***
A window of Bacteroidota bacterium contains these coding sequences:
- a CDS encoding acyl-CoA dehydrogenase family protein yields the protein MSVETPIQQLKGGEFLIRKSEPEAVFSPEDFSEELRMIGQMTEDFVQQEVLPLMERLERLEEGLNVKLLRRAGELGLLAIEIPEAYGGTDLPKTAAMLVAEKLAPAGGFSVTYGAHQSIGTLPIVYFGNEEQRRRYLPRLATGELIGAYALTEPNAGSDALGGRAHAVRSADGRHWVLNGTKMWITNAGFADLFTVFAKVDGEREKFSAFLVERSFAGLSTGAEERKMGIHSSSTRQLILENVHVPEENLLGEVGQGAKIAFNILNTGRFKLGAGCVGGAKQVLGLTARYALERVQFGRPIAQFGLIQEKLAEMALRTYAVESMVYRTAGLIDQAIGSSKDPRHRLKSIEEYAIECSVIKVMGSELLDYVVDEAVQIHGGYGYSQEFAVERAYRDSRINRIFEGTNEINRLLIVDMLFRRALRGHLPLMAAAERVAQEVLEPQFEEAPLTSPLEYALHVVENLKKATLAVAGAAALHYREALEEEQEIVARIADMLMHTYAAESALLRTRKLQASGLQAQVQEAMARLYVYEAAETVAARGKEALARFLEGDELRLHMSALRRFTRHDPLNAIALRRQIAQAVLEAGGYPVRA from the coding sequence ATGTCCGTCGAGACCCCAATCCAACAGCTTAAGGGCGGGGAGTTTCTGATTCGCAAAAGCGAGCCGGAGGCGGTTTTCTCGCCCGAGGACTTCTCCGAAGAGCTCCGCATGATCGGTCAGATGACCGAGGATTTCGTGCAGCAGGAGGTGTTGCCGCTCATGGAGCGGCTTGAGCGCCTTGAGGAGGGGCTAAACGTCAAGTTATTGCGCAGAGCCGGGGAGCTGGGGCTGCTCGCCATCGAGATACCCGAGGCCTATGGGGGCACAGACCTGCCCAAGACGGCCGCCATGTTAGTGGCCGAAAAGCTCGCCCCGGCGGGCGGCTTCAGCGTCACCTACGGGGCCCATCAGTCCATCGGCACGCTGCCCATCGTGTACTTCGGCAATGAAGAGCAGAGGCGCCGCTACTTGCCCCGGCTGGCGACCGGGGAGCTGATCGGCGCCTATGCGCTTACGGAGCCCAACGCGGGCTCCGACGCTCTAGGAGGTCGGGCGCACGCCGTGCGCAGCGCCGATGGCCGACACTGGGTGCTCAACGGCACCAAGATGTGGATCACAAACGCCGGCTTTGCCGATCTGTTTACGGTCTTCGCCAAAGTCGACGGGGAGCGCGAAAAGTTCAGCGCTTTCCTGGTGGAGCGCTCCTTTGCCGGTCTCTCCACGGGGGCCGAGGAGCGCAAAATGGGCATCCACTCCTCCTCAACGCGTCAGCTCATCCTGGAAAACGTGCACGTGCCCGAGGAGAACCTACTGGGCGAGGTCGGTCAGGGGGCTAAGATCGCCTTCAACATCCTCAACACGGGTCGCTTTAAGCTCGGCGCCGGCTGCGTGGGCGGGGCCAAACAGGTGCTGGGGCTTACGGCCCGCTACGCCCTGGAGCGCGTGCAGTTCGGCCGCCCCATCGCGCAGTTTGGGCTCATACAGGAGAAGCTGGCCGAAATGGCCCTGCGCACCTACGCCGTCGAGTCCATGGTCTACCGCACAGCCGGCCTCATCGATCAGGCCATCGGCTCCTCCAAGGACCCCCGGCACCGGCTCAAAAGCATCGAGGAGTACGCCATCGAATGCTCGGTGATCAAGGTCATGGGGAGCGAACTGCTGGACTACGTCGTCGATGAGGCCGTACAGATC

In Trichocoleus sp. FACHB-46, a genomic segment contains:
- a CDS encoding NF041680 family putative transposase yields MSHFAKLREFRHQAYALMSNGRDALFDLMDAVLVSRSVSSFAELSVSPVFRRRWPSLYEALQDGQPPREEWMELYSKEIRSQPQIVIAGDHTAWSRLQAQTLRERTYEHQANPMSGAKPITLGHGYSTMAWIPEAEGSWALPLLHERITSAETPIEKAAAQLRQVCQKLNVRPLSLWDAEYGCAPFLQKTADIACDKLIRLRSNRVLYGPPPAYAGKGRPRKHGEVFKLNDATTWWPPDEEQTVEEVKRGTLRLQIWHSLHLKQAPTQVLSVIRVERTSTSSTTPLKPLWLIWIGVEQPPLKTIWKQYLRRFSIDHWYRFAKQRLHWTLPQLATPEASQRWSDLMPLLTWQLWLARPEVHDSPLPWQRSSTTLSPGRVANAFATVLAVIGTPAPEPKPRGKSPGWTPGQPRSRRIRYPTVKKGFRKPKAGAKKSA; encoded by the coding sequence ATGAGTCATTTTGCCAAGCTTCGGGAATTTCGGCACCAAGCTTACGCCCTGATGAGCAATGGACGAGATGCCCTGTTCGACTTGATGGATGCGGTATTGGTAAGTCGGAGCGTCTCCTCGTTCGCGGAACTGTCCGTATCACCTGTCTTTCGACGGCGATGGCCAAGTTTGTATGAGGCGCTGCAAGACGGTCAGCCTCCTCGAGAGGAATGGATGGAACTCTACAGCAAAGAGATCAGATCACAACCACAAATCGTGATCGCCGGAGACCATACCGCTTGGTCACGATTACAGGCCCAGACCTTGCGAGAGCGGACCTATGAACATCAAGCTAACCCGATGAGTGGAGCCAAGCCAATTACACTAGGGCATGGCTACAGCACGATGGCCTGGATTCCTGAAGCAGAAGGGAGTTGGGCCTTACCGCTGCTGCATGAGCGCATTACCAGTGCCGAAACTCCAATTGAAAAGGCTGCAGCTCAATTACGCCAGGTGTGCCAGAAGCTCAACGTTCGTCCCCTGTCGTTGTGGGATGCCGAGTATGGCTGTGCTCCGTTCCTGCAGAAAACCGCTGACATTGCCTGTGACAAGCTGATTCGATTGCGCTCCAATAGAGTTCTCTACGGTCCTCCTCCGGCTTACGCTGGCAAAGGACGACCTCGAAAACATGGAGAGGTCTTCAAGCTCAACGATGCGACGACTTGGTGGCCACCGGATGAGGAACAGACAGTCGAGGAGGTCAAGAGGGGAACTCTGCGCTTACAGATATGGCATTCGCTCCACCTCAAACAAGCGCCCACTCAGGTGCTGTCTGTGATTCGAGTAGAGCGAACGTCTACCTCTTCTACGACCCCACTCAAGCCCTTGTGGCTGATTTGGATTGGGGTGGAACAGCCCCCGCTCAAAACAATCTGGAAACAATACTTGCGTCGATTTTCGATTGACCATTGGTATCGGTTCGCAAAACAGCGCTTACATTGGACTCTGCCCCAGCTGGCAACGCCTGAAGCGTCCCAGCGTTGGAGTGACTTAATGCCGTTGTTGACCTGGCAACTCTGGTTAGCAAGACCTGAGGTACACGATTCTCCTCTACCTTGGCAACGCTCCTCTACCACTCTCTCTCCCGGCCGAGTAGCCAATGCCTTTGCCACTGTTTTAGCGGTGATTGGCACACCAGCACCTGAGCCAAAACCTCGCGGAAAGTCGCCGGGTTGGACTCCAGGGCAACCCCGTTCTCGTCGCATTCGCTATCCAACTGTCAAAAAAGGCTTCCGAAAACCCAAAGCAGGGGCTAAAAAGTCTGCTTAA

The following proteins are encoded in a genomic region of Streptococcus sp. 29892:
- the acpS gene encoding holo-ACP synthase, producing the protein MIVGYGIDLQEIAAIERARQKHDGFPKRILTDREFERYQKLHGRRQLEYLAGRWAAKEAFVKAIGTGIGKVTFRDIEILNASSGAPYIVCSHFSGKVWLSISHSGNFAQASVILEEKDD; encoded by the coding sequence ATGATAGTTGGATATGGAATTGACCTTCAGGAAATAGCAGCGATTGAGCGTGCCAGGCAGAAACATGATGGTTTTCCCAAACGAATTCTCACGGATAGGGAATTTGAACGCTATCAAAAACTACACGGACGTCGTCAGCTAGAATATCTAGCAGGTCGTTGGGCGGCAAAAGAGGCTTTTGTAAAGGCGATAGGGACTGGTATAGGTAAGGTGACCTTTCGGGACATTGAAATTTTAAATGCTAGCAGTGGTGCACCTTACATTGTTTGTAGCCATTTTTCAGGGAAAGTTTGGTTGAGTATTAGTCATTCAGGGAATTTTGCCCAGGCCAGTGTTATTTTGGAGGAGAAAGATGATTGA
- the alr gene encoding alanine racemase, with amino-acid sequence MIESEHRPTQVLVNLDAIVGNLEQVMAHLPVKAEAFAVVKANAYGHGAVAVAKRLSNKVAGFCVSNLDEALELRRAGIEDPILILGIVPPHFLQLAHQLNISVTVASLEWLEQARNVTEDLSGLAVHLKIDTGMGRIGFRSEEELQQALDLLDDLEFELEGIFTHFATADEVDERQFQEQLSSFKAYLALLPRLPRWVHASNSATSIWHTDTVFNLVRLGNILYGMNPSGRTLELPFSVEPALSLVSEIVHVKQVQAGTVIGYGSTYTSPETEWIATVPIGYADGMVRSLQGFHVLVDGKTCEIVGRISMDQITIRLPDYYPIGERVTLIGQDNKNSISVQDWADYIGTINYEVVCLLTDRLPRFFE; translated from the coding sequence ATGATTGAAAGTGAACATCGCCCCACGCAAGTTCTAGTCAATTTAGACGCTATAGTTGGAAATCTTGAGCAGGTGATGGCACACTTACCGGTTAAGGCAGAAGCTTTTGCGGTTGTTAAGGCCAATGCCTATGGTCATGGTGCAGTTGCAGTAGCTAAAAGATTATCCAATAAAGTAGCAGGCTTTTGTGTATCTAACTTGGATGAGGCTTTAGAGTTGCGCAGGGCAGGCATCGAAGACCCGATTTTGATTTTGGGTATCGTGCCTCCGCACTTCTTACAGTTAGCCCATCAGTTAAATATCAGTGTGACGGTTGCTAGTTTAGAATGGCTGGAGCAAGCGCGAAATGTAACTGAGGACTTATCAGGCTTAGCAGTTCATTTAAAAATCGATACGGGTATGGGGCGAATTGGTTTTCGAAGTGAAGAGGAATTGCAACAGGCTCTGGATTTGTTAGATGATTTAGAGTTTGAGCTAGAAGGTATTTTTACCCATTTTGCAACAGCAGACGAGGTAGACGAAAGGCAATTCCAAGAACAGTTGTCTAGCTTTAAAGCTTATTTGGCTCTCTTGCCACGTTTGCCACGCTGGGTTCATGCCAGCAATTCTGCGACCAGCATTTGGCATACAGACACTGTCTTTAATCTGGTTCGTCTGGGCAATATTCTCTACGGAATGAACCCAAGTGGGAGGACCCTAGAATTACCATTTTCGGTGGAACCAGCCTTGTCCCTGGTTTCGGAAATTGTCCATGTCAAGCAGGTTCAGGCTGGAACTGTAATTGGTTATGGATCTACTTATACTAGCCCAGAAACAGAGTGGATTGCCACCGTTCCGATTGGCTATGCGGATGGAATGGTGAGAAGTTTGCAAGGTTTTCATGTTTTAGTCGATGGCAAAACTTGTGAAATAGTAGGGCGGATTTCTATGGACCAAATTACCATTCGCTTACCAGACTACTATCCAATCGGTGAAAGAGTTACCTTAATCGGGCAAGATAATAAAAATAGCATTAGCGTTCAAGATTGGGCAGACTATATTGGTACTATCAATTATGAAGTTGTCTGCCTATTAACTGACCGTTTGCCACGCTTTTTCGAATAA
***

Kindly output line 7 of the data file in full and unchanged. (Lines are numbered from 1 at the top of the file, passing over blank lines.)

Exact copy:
- the alr gene encoding alanine racemase, with amino-acid sequence MIESEHRPTQVLVNLDAIVGNLEQVMAHLPVKAEAFAVVKANAYGHGAVAVAKRLSNKVAGFCVSNLDEALELRRAGIEDPILILGIVPPHFLQLAHQLNISVTVASLEWLEQARNVTEDLSGLAVHLKIDTGMGRIGFRSEEELQQALDLLDDLEFELEGIFTHFATADEVDERQFQEQLSSFKAYLALLPRLPRWVHASNSATSIWHTDTVFNLVRLGNILYGMNPSGRTLELPFSVEPALSLVSEIVHVKQVQAGTVIGYGSTYTSPETEWIATVPIGYADGMVRSLQGFHVLVDGKTCEIVGRISMDQITIRLPDYYPIGERVTLIGQDNKNSISVQDWADYIGTINYEVVCLLTDRLPRFFE; translated from the coding sequence ATGATTGAAAGTGAACATCGCCCCACGCAAGTTCTAGTCAATTTAGACGCTATAGTTGGAAATCTTGAGCAGGTGATGGCACACTTACCGGTTAAGGCAGAAGCTTTTGCGGTTGTTAAGGCCAATGCCTATGGTCATGGTGCAGTTGCAGTAGCTAAAAGATTATCCAATAAAGTAGCAGGCTTTTGTGTATCTAACTTGGATGAGGCTTTAGAGTTGCGCAGGGCAGGCATCGAAGACCCGATTTTGATTTTGGGTATCGTGCCTCCGCACTTCTTACAGTTAGCCCATCAGTTAAATATCAGTGTGACGGTTGCTAGTTTAGAATGGCTGGAGCAAGCGCGAAATGTAACTGAGGACTTATCAGGCTTAGCAGTTCATTTAAAAATCGATACGGGTATGGGGCGAATTGGTTTTCGAAGTGAAGAGGAATTGCAACAGGCTCTGGATTTGTTAGATGATTTAGAGTTTGAGCTAGAAGGTATTTTTACCCATTTTGCAACAGCAGACGAGGTAGACGAAAGGCAATTCCAAGAACAGTTGTCTAGCTTTAAAGCTTATTTGGCTCTCTTGCCACGTTTGCCACGCTGGGTTCATGCCAGCAATTCTGCGACCAGCATTTGGCATACAGACACTGTCTTTAATCTGGTTCGTCTGGGCAATATTCTCTACGGAATGAACCCAAGTGGGAGGACCCTAGAATTACCATTTTCGGTGGAACCAGCCTTGTCCCTGGTTTCGGAAATTGTCCATGTCAAGCAGGTTCAGGCTGGAACTGTAATTGGTTATGGATCTACTTATACTAGCCCAGAAACAGAGTGGATTGCCACCGTTCCGATTGGCTATGCGGATGGAATGGTGAGAAGTTTGCAAGGTTTTCATGTTTTAGTCGATGGCAAAACTTGTGAAATAGTAGGGCGGATTTCTATGGACCAAATTACCATTCGCTTACCAGACTACTATCCAATCGGTGAAAGAGTTACCTTAATCGGGCAAGATAATAAAAATAGCATTAGCGTTCAAGATTGGGCAGACTATATTGGTACTATCAATTATGAAGTTGTCTGCCTATTAACTGACCGTTTGCCACGCTTTTTCGAATAA